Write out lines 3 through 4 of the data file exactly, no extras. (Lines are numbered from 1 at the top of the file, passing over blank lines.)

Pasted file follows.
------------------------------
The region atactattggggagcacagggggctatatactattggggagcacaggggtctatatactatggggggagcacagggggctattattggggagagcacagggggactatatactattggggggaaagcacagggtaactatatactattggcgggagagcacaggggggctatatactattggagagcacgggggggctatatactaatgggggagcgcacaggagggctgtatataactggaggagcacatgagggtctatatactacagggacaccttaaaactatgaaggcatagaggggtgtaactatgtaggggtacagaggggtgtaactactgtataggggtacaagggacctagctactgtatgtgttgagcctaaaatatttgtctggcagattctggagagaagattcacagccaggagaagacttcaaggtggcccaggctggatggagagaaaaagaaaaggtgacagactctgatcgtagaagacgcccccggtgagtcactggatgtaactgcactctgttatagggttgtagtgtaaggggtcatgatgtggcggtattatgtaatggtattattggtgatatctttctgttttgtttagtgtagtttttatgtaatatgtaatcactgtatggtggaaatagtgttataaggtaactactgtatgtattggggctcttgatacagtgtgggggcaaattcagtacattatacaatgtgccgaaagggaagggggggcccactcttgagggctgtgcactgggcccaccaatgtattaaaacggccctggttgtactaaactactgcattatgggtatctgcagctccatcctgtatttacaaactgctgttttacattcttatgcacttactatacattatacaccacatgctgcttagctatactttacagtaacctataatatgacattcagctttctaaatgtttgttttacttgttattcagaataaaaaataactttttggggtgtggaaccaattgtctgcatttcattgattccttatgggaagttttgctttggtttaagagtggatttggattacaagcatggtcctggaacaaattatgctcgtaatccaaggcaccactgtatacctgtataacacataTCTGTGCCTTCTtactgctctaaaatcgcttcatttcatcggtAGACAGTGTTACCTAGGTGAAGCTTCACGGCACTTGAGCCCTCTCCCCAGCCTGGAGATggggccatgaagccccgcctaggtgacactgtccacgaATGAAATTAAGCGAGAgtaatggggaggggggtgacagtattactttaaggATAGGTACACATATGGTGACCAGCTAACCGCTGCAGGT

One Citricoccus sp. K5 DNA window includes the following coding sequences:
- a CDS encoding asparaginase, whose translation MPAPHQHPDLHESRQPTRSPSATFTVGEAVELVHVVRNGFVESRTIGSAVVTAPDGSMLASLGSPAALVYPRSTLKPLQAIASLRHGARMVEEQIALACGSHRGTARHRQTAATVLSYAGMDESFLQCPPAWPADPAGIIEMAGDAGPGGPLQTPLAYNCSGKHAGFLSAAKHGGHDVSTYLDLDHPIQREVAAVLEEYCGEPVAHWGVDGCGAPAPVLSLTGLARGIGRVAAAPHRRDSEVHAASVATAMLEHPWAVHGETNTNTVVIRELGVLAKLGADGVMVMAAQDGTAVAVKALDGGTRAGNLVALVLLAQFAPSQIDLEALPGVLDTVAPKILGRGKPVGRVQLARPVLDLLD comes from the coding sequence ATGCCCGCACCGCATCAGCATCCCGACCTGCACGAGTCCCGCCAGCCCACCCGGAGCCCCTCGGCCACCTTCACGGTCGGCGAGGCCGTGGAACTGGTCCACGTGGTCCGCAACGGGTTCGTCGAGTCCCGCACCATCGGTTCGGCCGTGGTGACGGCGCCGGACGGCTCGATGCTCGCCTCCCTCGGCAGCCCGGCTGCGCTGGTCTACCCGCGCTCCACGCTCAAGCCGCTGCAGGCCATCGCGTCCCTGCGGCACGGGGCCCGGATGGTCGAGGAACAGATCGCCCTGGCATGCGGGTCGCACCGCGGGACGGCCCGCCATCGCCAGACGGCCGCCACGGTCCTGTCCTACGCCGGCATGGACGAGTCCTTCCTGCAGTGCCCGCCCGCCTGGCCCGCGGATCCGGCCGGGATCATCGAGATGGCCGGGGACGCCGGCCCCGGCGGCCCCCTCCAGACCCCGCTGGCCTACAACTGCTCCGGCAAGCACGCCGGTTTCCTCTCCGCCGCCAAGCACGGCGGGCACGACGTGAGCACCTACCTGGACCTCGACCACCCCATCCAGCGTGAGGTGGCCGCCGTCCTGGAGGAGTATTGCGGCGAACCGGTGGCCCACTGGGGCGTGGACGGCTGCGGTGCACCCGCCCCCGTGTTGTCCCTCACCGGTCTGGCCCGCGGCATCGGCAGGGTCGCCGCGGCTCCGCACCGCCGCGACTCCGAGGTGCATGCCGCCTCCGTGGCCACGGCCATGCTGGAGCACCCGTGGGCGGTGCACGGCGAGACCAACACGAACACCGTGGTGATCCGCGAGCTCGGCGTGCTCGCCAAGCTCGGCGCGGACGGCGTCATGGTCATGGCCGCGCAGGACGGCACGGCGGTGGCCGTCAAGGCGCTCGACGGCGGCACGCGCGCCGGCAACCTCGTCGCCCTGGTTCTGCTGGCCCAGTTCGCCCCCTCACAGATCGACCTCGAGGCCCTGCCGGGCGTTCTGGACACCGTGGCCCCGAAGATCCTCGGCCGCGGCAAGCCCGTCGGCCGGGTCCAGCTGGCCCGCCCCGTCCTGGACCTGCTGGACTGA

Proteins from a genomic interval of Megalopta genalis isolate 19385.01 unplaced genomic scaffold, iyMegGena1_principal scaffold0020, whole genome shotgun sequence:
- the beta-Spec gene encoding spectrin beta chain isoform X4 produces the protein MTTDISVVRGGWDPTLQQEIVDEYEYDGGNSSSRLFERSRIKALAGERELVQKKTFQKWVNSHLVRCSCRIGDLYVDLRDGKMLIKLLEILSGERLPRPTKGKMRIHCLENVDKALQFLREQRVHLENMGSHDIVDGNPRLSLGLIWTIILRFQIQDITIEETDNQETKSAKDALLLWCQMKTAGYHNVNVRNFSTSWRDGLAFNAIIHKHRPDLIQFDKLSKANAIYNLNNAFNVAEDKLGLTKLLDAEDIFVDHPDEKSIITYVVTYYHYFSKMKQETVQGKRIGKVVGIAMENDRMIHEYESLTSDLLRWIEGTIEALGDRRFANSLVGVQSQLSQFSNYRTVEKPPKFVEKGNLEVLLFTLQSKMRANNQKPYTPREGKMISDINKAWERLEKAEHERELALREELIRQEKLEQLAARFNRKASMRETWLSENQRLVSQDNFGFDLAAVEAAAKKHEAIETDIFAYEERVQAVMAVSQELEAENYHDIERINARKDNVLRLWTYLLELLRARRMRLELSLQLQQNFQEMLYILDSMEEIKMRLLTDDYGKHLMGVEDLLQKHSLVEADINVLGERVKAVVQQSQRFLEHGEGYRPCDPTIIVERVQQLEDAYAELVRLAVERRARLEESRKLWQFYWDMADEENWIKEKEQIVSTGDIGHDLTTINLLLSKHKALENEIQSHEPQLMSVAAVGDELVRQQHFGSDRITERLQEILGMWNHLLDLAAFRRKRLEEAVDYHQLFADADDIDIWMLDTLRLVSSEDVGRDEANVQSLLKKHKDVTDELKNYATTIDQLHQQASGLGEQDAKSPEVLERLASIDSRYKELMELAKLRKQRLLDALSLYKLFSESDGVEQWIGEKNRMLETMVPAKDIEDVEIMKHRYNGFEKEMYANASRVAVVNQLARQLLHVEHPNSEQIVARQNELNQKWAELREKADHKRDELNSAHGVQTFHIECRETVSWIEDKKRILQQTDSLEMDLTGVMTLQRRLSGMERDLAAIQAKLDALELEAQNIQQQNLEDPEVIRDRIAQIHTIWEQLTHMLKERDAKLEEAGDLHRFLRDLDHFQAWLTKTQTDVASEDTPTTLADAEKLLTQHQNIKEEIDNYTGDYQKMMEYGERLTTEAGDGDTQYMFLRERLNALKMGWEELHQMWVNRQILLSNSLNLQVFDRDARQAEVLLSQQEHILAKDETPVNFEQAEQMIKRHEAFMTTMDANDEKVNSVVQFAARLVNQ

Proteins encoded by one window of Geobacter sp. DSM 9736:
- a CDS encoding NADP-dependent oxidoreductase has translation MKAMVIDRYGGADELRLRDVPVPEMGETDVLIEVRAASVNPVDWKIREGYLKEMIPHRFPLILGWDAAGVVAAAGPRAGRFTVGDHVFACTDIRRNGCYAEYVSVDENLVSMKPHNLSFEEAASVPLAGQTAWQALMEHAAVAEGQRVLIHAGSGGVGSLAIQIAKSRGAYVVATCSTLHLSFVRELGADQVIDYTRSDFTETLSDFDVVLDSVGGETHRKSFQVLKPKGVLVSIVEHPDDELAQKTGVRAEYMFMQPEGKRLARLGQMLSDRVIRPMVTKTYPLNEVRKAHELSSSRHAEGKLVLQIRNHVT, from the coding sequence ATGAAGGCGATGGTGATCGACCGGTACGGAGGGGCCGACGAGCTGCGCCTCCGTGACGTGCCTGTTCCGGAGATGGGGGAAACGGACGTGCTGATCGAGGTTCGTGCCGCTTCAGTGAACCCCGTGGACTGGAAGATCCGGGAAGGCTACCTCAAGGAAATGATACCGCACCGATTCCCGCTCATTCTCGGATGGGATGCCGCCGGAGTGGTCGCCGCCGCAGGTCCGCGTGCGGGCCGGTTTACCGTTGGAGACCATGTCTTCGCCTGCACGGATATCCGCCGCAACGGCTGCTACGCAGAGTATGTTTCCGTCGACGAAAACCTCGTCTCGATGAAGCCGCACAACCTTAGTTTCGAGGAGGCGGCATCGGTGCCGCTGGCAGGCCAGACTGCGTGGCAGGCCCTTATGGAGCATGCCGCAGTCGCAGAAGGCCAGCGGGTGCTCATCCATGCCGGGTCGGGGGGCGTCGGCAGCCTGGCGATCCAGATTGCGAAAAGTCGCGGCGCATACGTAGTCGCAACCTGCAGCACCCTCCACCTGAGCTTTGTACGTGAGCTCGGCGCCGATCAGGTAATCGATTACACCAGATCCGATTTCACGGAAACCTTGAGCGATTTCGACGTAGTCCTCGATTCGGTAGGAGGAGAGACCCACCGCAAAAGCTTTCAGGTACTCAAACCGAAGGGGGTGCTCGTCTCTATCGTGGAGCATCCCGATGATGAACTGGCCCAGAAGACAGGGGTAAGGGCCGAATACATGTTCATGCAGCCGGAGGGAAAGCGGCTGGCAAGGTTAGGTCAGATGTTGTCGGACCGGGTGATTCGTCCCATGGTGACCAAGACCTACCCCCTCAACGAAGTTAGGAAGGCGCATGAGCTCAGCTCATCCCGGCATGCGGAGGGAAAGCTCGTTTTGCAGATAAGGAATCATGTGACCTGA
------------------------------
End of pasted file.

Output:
- a CDS encoding asparaginase, whose translation MPAPHQHPDLHESRQPTRSPSATFTVGEAVELVHVVRNGFVESRTIGSAVVTAPDGSMLASLGSPAALVYPRSTLKPLQAIASLRHGARMVEEQIALACGSHRGTARHRQTAATVLSYAGMDESFLQCPPAWPADPAGIIEMAGDAGPGGPLQTPLAYNCSGKHAGFLSAAKHGGHDVSTYLDLDHPIQREVAAVLEEYCGEPVAHWGVDGCGAPAPVLSLTGLARGIGRVAAAPHRRDSEVHAASVATAMLEHPWAVHGETNTNTVVIRELGVLAKLGADGVMVMAAQDGTAVAVKALDGGTRAGNLVALVLLAQFAPSQIDLEALPGVLDTVAPKILGRGKPVGRVQLARPVLDLLD comes from the coding sequence ATGCCCGCACCGCATCAGCATCCCGACCTGCACGAGTCCCGCCAGCCCACCCGGAGCCCCTCGGCCACCTTCACGGTCGGCGAGGCCGTGGAACTGGTCCACGTGGTCCGCAACGGGTTCGTCGAGTCCCGCACCATCGGTTCGGCCGTGGTGACGGCGCCGGACGGCTCGATGCTCGCCTCCCTCGGCAGCCCGGCTGCGCTGGTCTACCCGCGCTCCACGCTCAAGCCGCTGCAGGCCATCGCGTCCCTGCGGCACGGGGCCCGGATGGTCGAGGAACAGATCGCCCTGGCATGCGGGTCGCACCGCGGGACGGCCCGCCATCGCCAGACGGCCGCCACGGTCCTGTCCTACGCCGGCATGGACGAGTCCTTCCTGCAGTGCCCGCCCGCCTGGCCCGCGGATCCGGCCGGGATCATCGAGATGGCCGGGGACGCCGGCCCCGGCGGCCCCCTCCAGACCCCGCTGGCCTACAACTGCTCCGGCAAGCACGCCGGTTTCCTCTCCGCCGCCAAGCACGGCGGGCACGACGTGAGCACCTACCTGGACCTCGACCACCCCATCCAGCGTGAGGTGGCCGCCGTCCTGGAGGAGTATTGCGGCGAACCGGTGGCCCACTGGGGCGTGGACGGCTGCGGTGCACCCGCCCCCGTGTTGTCCCTCACCGGTCTGGCCCGCGGCATCGGCAGGGTCGCCGCGGCTCCGCACCGCCGCGACTCCGAGGTGCATGCCGCCTCCGTGGCCACGGCCATGCTGGAGCACCCGTGGGCGGTGCACGGCGAGACCAACACGAACACCGTGGTGATCCGCGAGCTCGGCGTGCTCGCCAAGCTCGGCGCGGACGGCGTCATGGTCATGGCCGCGCAGGACGGCACGGCGGTGGCCGTCAAGGCGCTCGACGGCGGCACGCGCGCCGGCAACCTCGTCGCCCTGGTTCTGCTGGCCCAGTTCGCCCCCTCACAGATCGACCTCGAGGCCCTGCCGGGCGTTCTGGACACCGTGGCCCCGAAGATCCTCGGCCGCGGCAAGCCCGTCGGCCGGGTCCAGCTGGCCCGCCCCGTCCTGGACCTGCTGGACTGA

Proteins from a genomic interval of Megalopta genalis isolate 19385.01 unplaced genomic scaffold, iyMegGena1_principal scaffold0020, whole genome shotgun sequence: